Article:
www.england.nhs.uk Using an actor to play Alex Why didn’t we use a documentary style interview with Alex? A key issue with this project is that we wanted to concentrate on honing into the key issues. It can be argued that documentary film making can be just as staged as a scripted narrative using a actor. We want to test out if a scripted narrative using an actor had more impact than a documentary style film The real Alex was present for part of the rehearsal. It was a significant unknown how the real Alex would take to seeing an actor play his role. A number of analysts who had no previous experience of film making got involved in the project at this stage and actively participated in the rehearsal process. “Seeing the actor and the real Alex work together made me understand for the first time how hard it must be to go through life with schizophrenia” Amy, NHS England analyst Actor Wilson Green
www.england.nhs.uk The day of filming The filming in some ways was the easy bit It is a project like any other project, to be planned and executed. On the filming day we had a mixture of NHS England analysts and film making professionals working together It was all shot on location in Huddersfield at one of our relatives house, who was also roped into playing the police officer. The car crash was an interesting section to film as it needed a lot of blood !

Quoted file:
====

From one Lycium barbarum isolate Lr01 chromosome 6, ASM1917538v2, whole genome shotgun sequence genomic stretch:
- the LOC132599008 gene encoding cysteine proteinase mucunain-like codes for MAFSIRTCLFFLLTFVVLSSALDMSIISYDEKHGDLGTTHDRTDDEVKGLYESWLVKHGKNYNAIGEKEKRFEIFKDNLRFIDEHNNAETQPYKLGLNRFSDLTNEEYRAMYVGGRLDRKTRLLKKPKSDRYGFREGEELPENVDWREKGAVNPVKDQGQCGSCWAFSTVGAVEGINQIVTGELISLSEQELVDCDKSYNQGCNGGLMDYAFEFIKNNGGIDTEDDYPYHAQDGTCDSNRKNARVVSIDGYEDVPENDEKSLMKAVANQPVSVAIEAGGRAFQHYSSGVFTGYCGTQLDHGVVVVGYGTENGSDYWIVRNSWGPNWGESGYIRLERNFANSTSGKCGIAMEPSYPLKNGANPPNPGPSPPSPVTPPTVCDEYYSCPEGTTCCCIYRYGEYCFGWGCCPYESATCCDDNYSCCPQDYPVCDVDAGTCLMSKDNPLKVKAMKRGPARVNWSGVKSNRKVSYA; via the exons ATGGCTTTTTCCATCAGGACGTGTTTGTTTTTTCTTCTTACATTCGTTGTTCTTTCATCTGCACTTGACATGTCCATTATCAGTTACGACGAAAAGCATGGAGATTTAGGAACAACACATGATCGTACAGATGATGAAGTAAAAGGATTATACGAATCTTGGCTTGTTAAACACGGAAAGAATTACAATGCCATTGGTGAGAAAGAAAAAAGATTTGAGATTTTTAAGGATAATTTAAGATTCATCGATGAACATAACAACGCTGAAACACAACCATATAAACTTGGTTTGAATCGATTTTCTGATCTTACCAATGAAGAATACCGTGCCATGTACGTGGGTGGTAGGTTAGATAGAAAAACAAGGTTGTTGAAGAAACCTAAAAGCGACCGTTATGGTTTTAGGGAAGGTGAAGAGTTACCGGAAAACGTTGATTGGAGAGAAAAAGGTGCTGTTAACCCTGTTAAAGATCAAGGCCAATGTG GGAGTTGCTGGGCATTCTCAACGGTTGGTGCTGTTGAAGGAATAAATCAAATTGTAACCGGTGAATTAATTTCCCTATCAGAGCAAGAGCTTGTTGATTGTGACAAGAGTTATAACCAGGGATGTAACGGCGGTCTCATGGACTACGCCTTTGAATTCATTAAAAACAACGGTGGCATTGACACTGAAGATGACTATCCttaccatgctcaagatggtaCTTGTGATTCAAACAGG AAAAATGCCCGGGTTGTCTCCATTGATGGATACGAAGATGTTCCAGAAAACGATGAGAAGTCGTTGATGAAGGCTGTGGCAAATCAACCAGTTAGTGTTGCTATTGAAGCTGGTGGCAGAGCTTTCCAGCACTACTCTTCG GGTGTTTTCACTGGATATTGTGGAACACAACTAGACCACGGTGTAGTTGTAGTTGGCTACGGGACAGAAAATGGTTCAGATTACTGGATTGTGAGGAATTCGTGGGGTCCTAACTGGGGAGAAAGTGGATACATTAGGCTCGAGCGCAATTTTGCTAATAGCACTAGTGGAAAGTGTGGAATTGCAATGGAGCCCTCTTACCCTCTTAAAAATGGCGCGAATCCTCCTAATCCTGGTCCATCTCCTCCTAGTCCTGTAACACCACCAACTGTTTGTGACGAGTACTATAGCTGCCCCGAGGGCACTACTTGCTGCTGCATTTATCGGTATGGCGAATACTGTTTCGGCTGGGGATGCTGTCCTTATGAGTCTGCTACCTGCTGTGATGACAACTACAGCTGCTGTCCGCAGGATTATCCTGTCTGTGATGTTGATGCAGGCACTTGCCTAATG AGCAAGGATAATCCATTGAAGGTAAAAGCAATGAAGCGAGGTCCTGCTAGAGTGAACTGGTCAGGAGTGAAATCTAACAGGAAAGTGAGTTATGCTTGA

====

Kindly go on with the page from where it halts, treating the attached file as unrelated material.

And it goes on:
www.england.nhs.uk The completed film was shown to the 150 NHS England analysts at a national away day event. The objective of showing the film was to help make the link between what NHS analysts normally measure and report and the outcomes that the NHS is trying to achieve for patients. It has also been used by a number of front line organisations as a training video It has also been used to build credibility wider than the analytical community that we are able to reflect soft and hard measures on patient experience. The world premier of Joyrider
www.england.nhs.uk The analytical staff involved in the Joyrider project have gained confidence in working in the area of mental health. The Joyrider project has challenged many of our pre- conceptions of how the NHS works in practice and helped us to think of problems from a patient rather than a service perspective. It has made us even more determined to use analysis to improve care for all patients, especially for those with the most complex needs. What we have learnt